I volunteer 6 hours a week in the office of a qualified organization. The receptionist is paid $10 an hour for the same work. Can I deduct $60 a week for my time?
No, you can't deduct the value of your time or services.
The office is 30 miles from my home. Can I deduct any of my car expenses for these trips?
Yes, you can deduct the costs of gas and oil that are directly related to getting to and from the place where you volunteer. If you don't want to figure your actual costs, you can deduct 14 cents for each mile.
I volunteer as a Red Cross nurse's aide at a hospital. Can I deduct the cost of the uniforms I must wear?
Yes, you can deduct the cost of buying and cleaning your uniforms if the hospital is a qualified organization, the uniforms aren't suitable for everyday use, and you must wear them when volunteering.
I pay a babysitter to watch my children while I volunteer for a qualified organization. Can I deduct these costs?
No, you can't deduct payments for childcare expenses as a charitable contribution, even if you would be unable to volunteer without childcare.
Although you can't deduct the value of your services given to a qualified organization, you may be able to deduct some amounts you pay in giving services to a qualified organization. The amounts must be:
Directly connected with the services,
Expenses you had only because of the services you gave, and
Not personal, living, or family expenses.
Of course, there will always be those who take advantage of people's generosity.
The Internal Revenue Service has issued a warning about possible fake charity scams emerging due to Hurricane Harvey and encouraged taxpayers to seek out recognized charitable groups for their donations.
While there has been an enormous wave of support across the country for the victims of Hurricane Harvey, people should be aware of criminals who look to take advantage of this generosity by impersonating charities to get money or private information from well-meaning taxpayers. Such fraudulent schemes may involve contact by telephone, social media, e-mail or in-person solicitations.
Criminals often send emails that steer recipients to bogus websites that appear to be affiliated with legitimate charitable causes. These sites frequently mimic the sites of, or use names similar to, legitimate charities, or claim to be affiliated with legitimate charities in order to persuade people to send money or provide personal financial information that can be used to steal identities or financial resources.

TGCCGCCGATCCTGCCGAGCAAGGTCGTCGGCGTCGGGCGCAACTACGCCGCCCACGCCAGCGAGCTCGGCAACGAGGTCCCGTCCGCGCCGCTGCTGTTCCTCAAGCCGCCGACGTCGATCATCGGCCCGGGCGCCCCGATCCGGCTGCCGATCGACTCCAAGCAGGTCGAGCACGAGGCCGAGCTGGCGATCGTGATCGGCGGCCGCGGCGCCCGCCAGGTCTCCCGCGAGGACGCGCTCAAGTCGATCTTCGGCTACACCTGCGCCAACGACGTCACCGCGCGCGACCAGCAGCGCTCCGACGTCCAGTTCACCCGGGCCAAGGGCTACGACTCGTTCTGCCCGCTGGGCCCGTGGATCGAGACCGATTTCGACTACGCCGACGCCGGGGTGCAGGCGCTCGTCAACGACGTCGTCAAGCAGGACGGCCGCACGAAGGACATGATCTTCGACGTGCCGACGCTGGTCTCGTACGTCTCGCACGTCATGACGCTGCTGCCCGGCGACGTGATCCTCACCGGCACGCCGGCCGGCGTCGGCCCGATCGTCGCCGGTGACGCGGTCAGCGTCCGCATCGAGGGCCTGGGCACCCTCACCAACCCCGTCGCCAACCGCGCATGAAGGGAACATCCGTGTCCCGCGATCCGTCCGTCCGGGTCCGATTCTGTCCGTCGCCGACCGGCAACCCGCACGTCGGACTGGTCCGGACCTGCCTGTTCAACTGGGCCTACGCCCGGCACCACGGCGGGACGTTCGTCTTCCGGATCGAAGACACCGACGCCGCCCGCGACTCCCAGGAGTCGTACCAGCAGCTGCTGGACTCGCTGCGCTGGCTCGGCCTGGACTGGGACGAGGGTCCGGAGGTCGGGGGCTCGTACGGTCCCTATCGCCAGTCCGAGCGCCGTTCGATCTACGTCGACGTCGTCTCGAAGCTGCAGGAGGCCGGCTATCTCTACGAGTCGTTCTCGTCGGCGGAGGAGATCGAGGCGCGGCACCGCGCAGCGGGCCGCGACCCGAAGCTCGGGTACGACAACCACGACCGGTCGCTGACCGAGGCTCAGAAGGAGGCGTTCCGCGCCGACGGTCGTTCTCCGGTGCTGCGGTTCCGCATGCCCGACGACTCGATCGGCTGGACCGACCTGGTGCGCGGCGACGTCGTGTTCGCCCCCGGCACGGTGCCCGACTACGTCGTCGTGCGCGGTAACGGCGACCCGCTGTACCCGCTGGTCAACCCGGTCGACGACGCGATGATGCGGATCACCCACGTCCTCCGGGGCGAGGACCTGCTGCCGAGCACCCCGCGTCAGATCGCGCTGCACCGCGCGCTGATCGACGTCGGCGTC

IRS.gov has the tools people need to quickly and easily check the status of charitable organizations.
The IRS cautions people wishing to make disaster-related charitable donations to avoid scam artists by following these tips:
Be sure to donate to recognized charities.
Be wary of charities with names that are similar to familiar or nationally known organizations. Some phony charities use names or websites that sound or look like those of respected, legitimate organizations.
Don’t give out personal financial information — such as Social Security numbers or credit card and bank account numbers and passwords — to anyone who solicits a contribution. Scam artists may use this information to steal a donor’s identity and money.
Never give or send cash. For security and tax record purposes, contribute by check or credit card or another way that provides documentation of the donation.
Consult IRS Publication 526, Charitable Contributions, available on IRS.gov. This free booklet describes the tax rules that apply to making legitimate tax-deductible donations. Among other things, it also provides complete details on what records to keep.
Plain & simple, you should be generous not only for the tax deduction, but because it makes you feel good and because it does good for your community. If you are in the tax bracket that you need the deduction, be smart about where you give. There are plenty of schools that have PTO's in place as 501(c)3 organizations, there are small organizations in your town that can use every penny you're willing to give them to make a difference in your community, don't just think about the big organizations (Red Cross, American Cancer Society, etc...). Your smaller organizations may not give you the fancy tokens of appreciation that the big organizations will, but they will utilize your money better and make sure that it affects people near you!